One can know, for example, that Jesus kept a group from stoning an adulterous woman, but in doing so He did not condone adultery. He did not condemn, but nor did He condone, and while Sojo is big in not condemning, they are not so solid in not condoning.

Thursday, October 14, 2010

wallis accuses Beck of inspiring violence

MLK and the “Progressive Hunter”

I read an alarming report last night on a recent interview with Byron Williams, who was arrested after a July 18 shootout with the police. He had a car full of guns and planned to kill people at the Tides Foundation and ACLU in San Francisco. Williams said in this interview that he sees Glenn Beck as his “teacher,” and that he was agitated by the virulent things his teacher had to say about the people at Tides. While it is unfair to blame Beck for everything his audience might do, it isn’t unfair to ask Beck to make the connection that King did between the violence of the tongue and that of the fist, and to take responsibility for how he speaks about those with whom he disagrees.

On a personal level, I was reminded of that connection in a conversation with my 12-year-old son, Luke. Last summer, I shared the story of how a far-right radio station and some local churches in Wisconsin tried to get me disinvited from speaking at a Christian youth festival there. All of their attack lines were right off of Glenn Beck’s blackboard — that I was a “communist” and that listening to me would put high school students attending the festival in “spiritual peril.” Despite their confrontation and intimidation, the festival hosts stood firm with my invitation, and I traveled to Wisconsin. The evening went very well as I talked about Jesus and our commitment to the poor, the response of the kids was very positive, and many parents (even very conservative ones) thanked the festival leaders for standing up against the intense political pressure from the Far Right.

Remember an incident from a few weeks ago, where a man entered the headquarters for a cable channel, and demanded that they air more programs that were aligned with his own view of things involving the environment and population growth?

Or how about the more recent ads from an environmental group which features people who dare to disagree with them blowing up?

Or the journalist from the infamous JournoList who wrote of hoping to see conservative radio host Limbaugh die of a heart ache, and laugh at him while he died?

I usually get to listen to a few minutes of Beck's show during the day, and I've heard him several times tell his listeners to refrain from violence. And if anything, an overwhelming degree of violent and hateful rhetoric comes not from the right but from the left.

For Wallis to try to say that Beck is somehow even indirectly to blame for the actions of one man is a stretch, especially since I haven't seen him or Sojo take even indirect blame for the environmentalists who want those who disagree to die explosively. It's simply more posturing on Wallis' part, nothing more and nothing less.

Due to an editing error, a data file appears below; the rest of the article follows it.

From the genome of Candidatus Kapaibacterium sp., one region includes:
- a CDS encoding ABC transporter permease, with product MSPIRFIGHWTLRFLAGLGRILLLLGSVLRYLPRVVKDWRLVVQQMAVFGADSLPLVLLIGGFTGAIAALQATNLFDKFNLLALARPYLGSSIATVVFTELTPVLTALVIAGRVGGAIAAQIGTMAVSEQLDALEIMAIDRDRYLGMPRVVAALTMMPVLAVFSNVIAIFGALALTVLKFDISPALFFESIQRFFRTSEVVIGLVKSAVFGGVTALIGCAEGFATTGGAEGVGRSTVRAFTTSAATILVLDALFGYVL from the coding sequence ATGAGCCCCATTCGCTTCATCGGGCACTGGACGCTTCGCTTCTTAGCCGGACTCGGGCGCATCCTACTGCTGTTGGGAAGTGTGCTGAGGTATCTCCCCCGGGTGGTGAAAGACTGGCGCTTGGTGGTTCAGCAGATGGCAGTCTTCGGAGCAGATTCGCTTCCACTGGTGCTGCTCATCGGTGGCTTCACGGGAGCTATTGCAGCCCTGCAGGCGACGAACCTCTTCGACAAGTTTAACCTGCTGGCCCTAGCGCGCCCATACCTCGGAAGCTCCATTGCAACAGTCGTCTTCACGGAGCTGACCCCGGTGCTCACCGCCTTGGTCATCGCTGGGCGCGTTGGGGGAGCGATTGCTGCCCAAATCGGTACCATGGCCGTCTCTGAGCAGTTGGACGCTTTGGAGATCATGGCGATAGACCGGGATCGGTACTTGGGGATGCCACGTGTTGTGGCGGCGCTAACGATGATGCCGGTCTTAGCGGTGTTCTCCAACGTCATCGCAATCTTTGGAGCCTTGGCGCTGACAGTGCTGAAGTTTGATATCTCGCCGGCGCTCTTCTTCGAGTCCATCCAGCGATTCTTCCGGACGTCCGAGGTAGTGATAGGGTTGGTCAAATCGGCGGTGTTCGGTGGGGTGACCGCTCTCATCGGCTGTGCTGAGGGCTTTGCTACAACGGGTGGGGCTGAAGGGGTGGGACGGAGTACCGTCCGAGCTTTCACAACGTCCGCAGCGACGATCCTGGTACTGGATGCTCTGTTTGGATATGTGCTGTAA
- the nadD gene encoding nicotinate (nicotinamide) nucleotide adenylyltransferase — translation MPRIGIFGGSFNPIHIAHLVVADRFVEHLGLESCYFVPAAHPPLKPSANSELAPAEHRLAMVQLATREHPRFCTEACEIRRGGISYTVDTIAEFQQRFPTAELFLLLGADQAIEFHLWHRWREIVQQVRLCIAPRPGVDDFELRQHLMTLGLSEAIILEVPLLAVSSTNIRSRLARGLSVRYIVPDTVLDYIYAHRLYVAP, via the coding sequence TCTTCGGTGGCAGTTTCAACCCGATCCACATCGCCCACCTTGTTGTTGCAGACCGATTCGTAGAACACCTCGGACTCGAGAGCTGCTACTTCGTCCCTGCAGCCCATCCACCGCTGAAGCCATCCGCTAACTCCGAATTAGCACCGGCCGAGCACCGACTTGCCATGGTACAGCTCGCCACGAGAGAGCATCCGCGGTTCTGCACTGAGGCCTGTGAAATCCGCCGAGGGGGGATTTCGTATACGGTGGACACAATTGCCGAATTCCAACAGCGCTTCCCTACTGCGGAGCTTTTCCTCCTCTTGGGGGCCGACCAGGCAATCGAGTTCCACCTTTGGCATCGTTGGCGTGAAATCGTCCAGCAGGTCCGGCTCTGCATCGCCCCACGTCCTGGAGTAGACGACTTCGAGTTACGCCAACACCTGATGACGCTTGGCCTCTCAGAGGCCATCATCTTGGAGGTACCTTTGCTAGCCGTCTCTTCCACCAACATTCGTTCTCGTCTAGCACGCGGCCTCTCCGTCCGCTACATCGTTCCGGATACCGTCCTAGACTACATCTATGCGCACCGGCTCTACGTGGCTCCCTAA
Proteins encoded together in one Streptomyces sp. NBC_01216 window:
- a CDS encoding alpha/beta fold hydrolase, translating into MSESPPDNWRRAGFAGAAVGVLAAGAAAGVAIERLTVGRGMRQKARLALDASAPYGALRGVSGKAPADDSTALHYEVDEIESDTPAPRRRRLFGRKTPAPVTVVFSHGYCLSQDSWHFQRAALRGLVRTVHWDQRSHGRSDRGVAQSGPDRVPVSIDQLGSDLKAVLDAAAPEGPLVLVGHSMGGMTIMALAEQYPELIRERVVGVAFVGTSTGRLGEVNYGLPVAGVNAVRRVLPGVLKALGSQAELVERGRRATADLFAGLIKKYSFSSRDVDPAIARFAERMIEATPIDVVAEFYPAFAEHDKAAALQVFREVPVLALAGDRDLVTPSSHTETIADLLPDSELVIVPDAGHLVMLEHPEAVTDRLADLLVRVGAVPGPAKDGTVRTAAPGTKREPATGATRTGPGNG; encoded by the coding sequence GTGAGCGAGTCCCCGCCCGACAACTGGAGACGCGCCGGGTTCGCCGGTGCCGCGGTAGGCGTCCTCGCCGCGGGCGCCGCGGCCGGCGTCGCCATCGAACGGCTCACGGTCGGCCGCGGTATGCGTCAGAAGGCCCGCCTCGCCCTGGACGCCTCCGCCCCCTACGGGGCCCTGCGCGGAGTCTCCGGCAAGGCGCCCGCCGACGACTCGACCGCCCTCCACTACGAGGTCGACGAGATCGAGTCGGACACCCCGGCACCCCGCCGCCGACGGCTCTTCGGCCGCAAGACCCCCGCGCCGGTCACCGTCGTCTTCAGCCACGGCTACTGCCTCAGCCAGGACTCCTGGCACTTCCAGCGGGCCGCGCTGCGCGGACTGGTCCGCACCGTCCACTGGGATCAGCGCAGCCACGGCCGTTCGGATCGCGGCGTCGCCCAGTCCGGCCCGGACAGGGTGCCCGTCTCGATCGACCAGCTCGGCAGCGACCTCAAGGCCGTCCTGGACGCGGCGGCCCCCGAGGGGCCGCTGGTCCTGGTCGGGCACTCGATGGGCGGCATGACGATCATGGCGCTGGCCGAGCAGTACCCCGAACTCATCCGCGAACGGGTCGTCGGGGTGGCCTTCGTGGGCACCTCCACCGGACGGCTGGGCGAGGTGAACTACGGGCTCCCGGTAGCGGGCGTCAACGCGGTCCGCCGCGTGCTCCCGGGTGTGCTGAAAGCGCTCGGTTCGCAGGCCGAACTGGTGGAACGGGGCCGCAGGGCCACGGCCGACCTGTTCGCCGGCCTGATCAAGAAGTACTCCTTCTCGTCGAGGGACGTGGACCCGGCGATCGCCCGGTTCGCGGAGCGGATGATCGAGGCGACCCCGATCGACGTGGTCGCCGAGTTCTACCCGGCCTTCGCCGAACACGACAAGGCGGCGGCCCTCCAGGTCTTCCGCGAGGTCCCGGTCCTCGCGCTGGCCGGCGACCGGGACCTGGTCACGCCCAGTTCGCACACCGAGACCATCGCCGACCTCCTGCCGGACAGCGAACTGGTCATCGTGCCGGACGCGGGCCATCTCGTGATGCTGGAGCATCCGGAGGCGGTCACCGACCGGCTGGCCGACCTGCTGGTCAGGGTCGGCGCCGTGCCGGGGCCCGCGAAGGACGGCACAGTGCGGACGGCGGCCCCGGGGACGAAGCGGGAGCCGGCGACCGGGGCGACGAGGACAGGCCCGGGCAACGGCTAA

And the Sojophants eat it up, call him gracious and christlike, and that he's such a nice guy. It's enough to make one ill.

God as facebook

In modernity we created one theological connection point for the entire world: "You are a sinner who will die in your sins unless you repent. You must be born again." This sounds theologically correct, but is it really the case that this is the only connection with God through the Jesus story? I think not, though I think it is a connection to Christianity and has been the dominant mode of connection in the church post-Reformation. But is not the sole means. And in postmodernity, such exclusion has little chance of connecting with the seekers and practitioners of the new religious economy. Multiplicity, a network of connections, is necessary, making room for both the sinners and the sinned against, the broken and the whole. Speaking more of the writer Gadda, Calvino says, "Whatever the starting point, the matter in hand spreads out and out, encompassing ever vaster horizons, and if it were permitted to go on further and further in every direction, it would end by embracing the entire universe."
Barry Taylor, Entertainment Theology, p 198

Is the statement he claims was created in modernity really created in modernity?

If one has read the Bible and has even a basic understanding of it, how can one say that that is a rather accurate summation? Does the Bible not say that we are all sinners, and come short of the glory of God? Does it not say that the wages of sin is death? Was not the message of Jesus and the Apostles that people needed to repent and believe the Gospel? Did not Jesus Himself say the we must be born again?

Upon what basis, then, can Taylor say that is not the sole means? How can he say that repentence and believing the Gospel is not the universal place where all must begin, the door through which all much enter? He may have a point that not all like that way, or like the door, but what does that mean? Does the fact that one doesn't like the door mean that one can try to climb in through the window? Does he give one scriptural source for his position? I've given the place where this paragraph may be found in his book, you may look for it and see for yourself--there is no scripture given in the context.